Even if you have petabyes of data, you still need to know how to ask the right questions to apply it.
Today's big companies are losing to small upstarts simply because those firms ask better questions. To compete, large enterprises need to learn how to harvest the data they have on customers, markets, competitors, and products.
Get your submission in for the Strata Conference Science Fair by January 14.
Strata's science fair will showcase the creative edges of big data. If you have an interesting tool or technology to show — the more beta, the better — let us know.
Tablets can help students and track teachers, but not everyone is on board.
Tablet computing can help reverse the decline of U.S. education, but there's a side effect. Because tablets are digital, we can analyze how students learn and examine teachers' competence. It opens the question: What happens when the digital classroom challenges powerful teachers' unions?
What IBM's acquisition of Netezza means for enterprises.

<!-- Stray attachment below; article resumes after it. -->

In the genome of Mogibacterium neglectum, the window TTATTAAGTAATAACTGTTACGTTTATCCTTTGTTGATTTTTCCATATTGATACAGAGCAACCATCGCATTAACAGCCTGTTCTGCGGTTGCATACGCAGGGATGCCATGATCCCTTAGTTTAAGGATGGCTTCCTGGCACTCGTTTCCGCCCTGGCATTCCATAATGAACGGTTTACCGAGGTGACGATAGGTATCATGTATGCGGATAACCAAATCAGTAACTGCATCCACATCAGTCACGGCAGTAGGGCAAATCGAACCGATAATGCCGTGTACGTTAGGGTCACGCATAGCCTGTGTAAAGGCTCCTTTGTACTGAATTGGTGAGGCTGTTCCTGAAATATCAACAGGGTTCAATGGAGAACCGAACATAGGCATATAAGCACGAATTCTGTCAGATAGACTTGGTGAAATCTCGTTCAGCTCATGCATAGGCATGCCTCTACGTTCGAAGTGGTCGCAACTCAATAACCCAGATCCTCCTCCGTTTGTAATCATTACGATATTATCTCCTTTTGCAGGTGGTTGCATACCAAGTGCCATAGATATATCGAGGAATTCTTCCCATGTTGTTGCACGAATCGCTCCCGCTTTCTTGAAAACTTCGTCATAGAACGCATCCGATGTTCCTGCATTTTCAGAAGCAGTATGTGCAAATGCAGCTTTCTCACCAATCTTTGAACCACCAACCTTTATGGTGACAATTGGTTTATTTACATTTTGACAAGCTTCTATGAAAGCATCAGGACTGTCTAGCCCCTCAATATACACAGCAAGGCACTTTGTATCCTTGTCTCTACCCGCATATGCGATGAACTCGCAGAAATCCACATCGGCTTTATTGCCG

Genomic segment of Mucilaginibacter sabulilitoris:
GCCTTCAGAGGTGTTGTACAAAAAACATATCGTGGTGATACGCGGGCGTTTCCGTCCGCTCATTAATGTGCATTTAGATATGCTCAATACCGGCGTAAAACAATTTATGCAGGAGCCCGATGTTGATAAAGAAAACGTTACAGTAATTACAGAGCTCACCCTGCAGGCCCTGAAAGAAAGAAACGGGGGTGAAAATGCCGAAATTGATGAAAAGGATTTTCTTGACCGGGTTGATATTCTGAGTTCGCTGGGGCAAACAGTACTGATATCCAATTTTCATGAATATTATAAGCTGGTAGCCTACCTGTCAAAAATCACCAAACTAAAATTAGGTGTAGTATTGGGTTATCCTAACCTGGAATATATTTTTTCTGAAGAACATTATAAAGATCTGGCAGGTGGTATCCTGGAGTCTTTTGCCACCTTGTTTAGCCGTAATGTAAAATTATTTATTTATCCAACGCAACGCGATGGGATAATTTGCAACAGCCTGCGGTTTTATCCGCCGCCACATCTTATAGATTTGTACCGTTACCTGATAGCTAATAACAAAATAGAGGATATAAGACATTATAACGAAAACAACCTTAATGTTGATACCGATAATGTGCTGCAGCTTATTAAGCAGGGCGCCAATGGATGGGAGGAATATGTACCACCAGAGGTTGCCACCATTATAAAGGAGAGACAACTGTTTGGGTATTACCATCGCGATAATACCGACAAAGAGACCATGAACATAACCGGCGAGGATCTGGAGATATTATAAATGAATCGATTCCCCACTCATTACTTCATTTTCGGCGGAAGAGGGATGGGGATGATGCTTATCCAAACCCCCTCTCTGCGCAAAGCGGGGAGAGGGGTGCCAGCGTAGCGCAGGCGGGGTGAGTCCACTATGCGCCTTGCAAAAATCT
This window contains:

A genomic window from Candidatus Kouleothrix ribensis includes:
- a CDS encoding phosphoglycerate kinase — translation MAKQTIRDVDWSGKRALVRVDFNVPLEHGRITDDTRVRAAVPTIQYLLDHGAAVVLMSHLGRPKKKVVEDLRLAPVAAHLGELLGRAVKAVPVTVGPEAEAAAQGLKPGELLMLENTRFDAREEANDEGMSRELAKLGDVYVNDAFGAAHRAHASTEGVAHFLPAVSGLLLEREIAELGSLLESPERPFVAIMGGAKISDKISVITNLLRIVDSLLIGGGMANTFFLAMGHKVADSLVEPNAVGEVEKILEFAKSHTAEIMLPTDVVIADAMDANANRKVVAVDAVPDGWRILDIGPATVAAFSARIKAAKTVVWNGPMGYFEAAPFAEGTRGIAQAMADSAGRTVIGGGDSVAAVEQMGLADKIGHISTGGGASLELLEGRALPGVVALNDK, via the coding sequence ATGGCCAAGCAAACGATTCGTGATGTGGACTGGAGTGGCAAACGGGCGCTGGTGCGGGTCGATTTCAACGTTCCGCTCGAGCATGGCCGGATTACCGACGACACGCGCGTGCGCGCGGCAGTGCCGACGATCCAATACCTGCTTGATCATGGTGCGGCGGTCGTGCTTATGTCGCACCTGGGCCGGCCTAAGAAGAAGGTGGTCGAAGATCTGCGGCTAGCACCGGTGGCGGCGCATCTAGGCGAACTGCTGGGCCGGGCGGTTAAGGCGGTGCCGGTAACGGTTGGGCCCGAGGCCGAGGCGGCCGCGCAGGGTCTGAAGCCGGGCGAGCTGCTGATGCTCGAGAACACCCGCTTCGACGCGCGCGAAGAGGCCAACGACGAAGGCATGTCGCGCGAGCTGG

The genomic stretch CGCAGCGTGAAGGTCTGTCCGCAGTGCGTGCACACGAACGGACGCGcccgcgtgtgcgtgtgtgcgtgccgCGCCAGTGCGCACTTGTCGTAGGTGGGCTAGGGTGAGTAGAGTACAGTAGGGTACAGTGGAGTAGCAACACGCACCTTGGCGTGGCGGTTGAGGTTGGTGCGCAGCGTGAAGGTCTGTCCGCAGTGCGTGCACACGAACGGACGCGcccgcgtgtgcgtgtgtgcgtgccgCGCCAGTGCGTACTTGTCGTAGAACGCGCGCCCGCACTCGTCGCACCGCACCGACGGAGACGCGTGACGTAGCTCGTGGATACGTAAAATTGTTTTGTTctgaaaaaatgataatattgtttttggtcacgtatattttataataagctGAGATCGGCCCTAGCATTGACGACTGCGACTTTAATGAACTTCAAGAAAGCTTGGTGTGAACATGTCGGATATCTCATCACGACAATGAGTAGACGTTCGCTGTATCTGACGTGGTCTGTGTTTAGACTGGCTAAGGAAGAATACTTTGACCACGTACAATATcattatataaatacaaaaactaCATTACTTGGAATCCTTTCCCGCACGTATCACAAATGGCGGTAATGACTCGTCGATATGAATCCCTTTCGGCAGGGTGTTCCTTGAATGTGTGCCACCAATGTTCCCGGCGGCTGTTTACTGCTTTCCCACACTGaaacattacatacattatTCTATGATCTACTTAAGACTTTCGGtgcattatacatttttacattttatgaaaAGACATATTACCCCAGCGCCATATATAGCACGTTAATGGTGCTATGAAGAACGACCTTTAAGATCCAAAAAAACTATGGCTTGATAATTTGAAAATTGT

Netezza sprinkled an appliance philosophy over a complex suite of technologies, making it easier for enterprises to get started. But the real reason for IBM's offer was that the company reset the price/performance equation for enterprise data analysis.
A study ran cloud providers through four tests. Here's some of the results.
Bitcurrent and Webmetrics ran five cloud providers through a series of tests: a small object, a large object, a million calculations, and a 500,000-row table scan. Here's some of the results and lessons learned.
Our increased reliance on web-based intelligence makes speed and reliability even more important.
As we become more dependent on our collective consciousness, web operators will be much more involved in end-user experience measurement, from application design to real user monitoring. We're in the century of the distributed nervous system, and web operators are its brain surgeons.